Of course it is a problem – to some degree. It is also not unique to the OTW. Work by committee is notorious for being slow and frustrating and that is doubly so the case for us as an wholly online organisation made up of only volunteers, located in pretty much all time-zones. One of the ways to work around it is putting solid workflows in place, having asynchronous meetings, setting regular deadlines and assigning tasks to specific people but I haven’t found any way yet to solve the underlying problem of having lots of people all around the globe work together.
Depending on the decision, we often require the input of numerous different teams, all of which work at a different speed and are battling the issues listed above at a smaller scale again.

How would you balance the OTW’s need for funding with the membership amount being prohibitive for a lot of users (especially those outside the USA and/or with low minimum wages) therefore leaving decision-making only to those who can afford it?

I would attempt to balance it by offering alternative ways to be involved in the decision making so it is not limited only to those who can afford to donate. The right to vote in the OTW Elections is the only decision-making power actually tied to a membership, and while that is of course a large decision, there are a variety of day to day decisions that are discussed and made on a committee level. While not everyone will be in a position to volunteer their time, it is another way to become involved in fairly concrete decision-making within the OTW. An additional alternative way to engage users more in the decision making process at a lower effort level would be to hold user consultations about certain aspects but those can be tricky because of the often diverging needs of users and practicability.

Do the candidates believe the org needs employees? If so, how should OTW avoid disincentivizing volunteers who may feel upset? What roles would they prioritize for employees? How would you fund employees and how would you decide how much an employee should be paid? [merged question]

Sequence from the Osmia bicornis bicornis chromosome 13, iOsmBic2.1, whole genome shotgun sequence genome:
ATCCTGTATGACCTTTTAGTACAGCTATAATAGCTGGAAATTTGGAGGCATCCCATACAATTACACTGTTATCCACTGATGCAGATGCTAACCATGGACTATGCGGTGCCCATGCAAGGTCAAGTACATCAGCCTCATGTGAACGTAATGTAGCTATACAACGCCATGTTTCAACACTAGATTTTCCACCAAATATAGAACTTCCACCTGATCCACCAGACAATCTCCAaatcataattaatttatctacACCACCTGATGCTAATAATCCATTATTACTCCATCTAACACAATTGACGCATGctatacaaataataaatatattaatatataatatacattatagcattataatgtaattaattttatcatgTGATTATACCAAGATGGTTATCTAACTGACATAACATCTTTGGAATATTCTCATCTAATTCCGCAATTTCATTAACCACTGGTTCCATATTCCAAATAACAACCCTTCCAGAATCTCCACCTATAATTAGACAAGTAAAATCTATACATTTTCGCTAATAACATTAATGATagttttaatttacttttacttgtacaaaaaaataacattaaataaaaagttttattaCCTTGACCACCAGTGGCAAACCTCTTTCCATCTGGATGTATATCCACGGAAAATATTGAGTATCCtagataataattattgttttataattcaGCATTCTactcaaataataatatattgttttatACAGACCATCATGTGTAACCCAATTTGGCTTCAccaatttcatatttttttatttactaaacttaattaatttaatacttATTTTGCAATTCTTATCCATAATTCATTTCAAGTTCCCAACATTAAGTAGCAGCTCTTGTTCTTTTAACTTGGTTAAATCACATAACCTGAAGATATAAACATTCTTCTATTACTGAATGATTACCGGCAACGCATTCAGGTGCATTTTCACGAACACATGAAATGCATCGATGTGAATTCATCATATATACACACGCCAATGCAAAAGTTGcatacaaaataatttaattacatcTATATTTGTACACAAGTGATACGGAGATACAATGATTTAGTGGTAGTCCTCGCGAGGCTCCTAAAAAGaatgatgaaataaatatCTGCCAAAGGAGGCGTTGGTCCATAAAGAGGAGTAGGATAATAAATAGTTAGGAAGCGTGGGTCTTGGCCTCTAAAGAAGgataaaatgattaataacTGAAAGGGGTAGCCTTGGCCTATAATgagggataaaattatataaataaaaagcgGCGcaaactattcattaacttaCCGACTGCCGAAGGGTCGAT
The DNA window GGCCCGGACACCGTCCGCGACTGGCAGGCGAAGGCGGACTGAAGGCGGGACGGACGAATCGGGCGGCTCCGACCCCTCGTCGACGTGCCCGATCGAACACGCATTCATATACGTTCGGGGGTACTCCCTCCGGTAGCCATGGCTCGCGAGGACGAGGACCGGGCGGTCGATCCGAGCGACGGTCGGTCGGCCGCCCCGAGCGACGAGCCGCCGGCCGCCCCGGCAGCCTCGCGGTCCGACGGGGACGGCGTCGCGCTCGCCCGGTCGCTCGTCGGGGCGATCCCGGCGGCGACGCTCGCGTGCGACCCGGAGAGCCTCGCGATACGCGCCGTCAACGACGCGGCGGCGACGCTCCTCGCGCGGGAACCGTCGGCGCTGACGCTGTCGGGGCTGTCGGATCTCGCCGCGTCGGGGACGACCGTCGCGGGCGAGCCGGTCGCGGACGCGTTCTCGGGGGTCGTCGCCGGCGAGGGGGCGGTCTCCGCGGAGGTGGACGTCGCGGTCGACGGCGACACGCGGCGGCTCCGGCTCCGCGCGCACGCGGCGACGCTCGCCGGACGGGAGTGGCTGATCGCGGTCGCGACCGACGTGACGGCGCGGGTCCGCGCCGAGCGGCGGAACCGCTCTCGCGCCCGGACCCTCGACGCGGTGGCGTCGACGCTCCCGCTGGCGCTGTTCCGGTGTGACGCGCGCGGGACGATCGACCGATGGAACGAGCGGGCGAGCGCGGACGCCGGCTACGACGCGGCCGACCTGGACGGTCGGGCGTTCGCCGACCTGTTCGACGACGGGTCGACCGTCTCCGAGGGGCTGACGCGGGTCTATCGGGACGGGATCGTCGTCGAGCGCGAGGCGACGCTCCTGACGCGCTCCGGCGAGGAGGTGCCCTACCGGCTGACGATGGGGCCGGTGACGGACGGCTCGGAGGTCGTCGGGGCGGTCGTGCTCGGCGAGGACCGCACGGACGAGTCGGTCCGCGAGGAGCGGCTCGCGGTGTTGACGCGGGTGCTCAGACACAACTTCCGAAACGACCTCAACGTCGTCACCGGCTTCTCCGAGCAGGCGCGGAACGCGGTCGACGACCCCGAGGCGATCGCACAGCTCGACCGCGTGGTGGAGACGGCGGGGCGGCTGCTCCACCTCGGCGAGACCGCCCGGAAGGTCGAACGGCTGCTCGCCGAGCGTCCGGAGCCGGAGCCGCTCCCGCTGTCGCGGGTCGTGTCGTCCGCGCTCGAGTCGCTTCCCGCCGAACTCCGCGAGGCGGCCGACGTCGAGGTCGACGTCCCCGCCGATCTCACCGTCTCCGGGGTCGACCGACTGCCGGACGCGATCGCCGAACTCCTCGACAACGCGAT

Employees have been a long-term goal for the org since before my last term on Board and I believe that having employees is what lies in our future. Before we can start to employ anyone, there is a large amount of preparation and ironing out details to be done. We also require a stable income as just having the funds for the salary for a year is not enough. We need to be able to commit for a longer time.
While we work on these issues, we are already contracting some things out because a contract work model works better with our still unpredictable income streams.
I don’t think volunteers feeling upset would be too big a problem, as one of the reasons we are looking into hiring out certain tasks is that they are the kind of work it hasn’t been easy to find volunteers for. The roles for most employees should have little overlap with regular volunteer roles.
While I’d love a sysadmin or coder as a first employee, to be able to employ these we need a management structure in place so a technical project manager or an HR role might have to be filled first.
Having a stable source of income to pay an appropriate salary and reasonable benefits is important. I would base the decision of how high that salary should be on comparative roles in the industry. When employing someone we need to pay them fairly and provide reasonable benefits.
To start with we would also need to stick to hiring US people because we’re incorporated in the USA and we’ll already be dealing with enough legal requirements without adding hiring internationally into the mix.
In short, yes, I want employees, but I’m under no illusion it’ll be easy.

ETA July 15, 2020: The note at the top of each Q&A post was updated per a recommendation by the OTW Legal Committee.